Leana Oliver, CEO of Foundation for Alcohol Related Research (FARR), explained how FARR builds upon existing health services by providing prenatal support, pregnancy planning and teaching of coping strategies to women through their programmes. Their “Do you have 3 Minutes?” campaign has been successful in building awareness within communities and in supporting prevention programmes (learn more here). As well, the FARR Training Academy offers accredited trainings and continued professional development on FASD to professionals, providers and educators. Research projects and FARR publications detail what has been learned such as the benefits of motivational interviewing and the need for preconception care and planning.

CDC picU.S. – Promoting Universal Screening and Brief Intervention

Cheryl Tan, Health Scientist, Centers for Disease Control and Prevention reviewed FASD activities currently underway. Surveillance of alcohol consumption by women of reproductive age is ongoing alongside efforts by the CDC to promote universal screening and brief interventions (aSBI) of adults 18+ years. She noted the wide discrepancy between how often providers say they conduct SBI (85%) and how often patients say they receive it (25%). As well, as a partner of the Collaborative of Alcohol-free Pregnancy, the CDC is helping to change healthcare practice through high-impact projects: 1) implement interprofessional model for prevention of AEP; 2) provide evidence for aSBI to insurers in the US; and, 3) reduce stigma associated with drinking during pregnancy.

For more these topics see earlier posts:

First-ever FASD Prevention Plenary at the 7th International Conference on FASD, March 22, 2017
WHO Europe: Prevention of harm caused by alcohol exposure in pregnancy, December 22, 2016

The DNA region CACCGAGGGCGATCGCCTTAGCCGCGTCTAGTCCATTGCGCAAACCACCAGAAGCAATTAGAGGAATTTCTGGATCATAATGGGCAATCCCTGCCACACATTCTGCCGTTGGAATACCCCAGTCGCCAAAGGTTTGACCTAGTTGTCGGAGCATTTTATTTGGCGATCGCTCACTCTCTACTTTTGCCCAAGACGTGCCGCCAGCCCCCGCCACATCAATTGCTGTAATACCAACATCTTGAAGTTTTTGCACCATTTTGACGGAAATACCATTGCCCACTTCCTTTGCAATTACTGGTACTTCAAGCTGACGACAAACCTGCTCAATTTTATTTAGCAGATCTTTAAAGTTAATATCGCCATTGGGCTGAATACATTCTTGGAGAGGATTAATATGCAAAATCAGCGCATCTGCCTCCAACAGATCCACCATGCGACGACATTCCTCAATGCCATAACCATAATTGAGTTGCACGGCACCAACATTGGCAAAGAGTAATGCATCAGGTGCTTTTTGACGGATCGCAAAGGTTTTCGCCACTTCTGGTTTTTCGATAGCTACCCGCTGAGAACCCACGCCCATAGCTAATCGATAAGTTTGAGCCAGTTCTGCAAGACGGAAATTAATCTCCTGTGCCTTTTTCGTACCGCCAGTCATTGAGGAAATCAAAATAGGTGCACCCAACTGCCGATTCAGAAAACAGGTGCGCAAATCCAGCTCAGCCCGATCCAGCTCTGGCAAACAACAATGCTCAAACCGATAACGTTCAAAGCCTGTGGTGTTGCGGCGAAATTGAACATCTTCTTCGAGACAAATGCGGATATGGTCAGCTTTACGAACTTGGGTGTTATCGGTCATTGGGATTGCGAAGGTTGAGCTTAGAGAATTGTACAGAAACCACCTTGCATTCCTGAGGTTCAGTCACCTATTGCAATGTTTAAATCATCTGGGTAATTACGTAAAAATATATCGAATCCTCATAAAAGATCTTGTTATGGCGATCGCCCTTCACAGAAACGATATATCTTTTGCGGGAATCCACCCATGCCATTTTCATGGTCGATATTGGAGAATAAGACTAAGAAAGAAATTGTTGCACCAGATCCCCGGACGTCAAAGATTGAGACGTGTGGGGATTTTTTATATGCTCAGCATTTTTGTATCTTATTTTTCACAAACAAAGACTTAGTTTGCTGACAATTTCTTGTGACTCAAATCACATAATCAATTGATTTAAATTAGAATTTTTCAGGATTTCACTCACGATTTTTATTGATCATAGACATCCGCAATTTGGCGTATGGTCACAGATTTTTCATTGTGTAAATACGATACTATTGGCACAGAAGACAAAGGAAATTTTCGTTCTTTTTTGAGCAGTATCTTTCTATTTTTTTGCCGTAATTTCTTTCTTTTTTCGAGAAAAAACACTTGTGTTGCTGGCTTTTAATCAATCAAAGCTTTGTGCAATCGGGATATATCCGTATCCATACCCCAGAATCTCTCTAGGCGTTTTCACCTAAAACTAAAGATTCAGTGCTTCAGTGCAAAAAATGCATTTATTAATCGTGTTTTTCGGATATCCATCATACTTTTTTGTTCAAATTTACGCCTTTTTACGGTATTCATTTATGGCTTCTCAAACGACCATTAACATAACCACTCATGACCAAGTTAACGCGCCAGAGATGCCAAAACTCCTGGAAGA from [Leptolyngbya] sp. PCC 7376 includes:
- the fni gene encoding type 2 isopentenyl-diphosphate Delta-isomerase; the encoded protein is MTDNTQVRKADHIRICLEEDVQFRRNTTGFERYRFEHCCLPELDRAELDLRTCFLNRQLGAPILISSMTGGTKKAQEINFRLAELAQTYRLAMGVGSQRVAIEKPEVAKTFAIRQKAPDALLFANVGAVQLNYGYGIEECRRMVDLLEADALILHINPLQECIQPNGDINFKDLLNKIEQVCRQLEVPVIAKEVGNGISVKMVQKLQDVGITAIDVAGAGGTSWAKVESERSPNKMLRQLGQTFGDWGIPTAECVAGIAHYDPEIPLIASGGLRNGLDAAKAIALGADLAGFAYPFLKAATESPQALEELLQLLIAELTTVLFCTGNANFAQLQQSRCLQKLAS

“Supporting pregnant women who use alcohol or other drugs: A guide for primary health care professionals”, May 15, 2016
How do partners affect women’s alcohol use during pregnancy?, August 11, 2014
Empowering Conversations to Prevent Alcohol Exposed Pregnancies: Extended Learning Webinars, May 8, 2014
The Prevention Conversation Project – Free Webcast on January 21, 2015 (Alberta FASD Learning Series), December 15, 2014
Alcohol and Pregnancy campaign from Norway, December 12, 2011
FASD Prevention in Russia, February 15, 2012

FASD Prevention with Indigenous Communities in Australia

2nd in Series: First-ever FASD Prevention Plenary at the 7th International Conference on FASD: PART 1

“Evidence for multi-faceted, culturally relevant, community-led approaches” – Dr. James Fitzpatrick, Head, and Kaashifah Bruce, Program Manager of Telethon Kids Institute’s FASD Research; June Councillor, CEO of Wirraka Maya Aboriginal Health Services; Anne Russell, Russell Family Fetal Alcohol Disorders Association

Making FASD History newsletter

The “Make FASD History in the Pilbara” program in Western Australia is the result of community-led and culturally relevant efforts within Indigenous communities dealing with the effects of long-term colonization and FASD. It was developed in collaboration and partnership with communities in the Fitzroy Valley and provides strategies and programs to assess and diagnose FASD, as well as to provide health, educational, and management supports to mothers and children.

James Fitzpatrick described earlier successes that underpin this program – like the Lilliwan prevalence project, the PATCHES program to diagnose FASD, and the Marlu Strategy for prevention and intervention (See Video). Dr. Fitzpatrick was nominated in 2016 for the WA Australian of the Year award for his work on FASD.

June Councillor explained the role of the “’Warajanga Marnti Warrarnja” Project – translation Together We Walk This Country – in the strategy and its long-term approach. She featured a video of the project in her remarks. View the program launch Video here.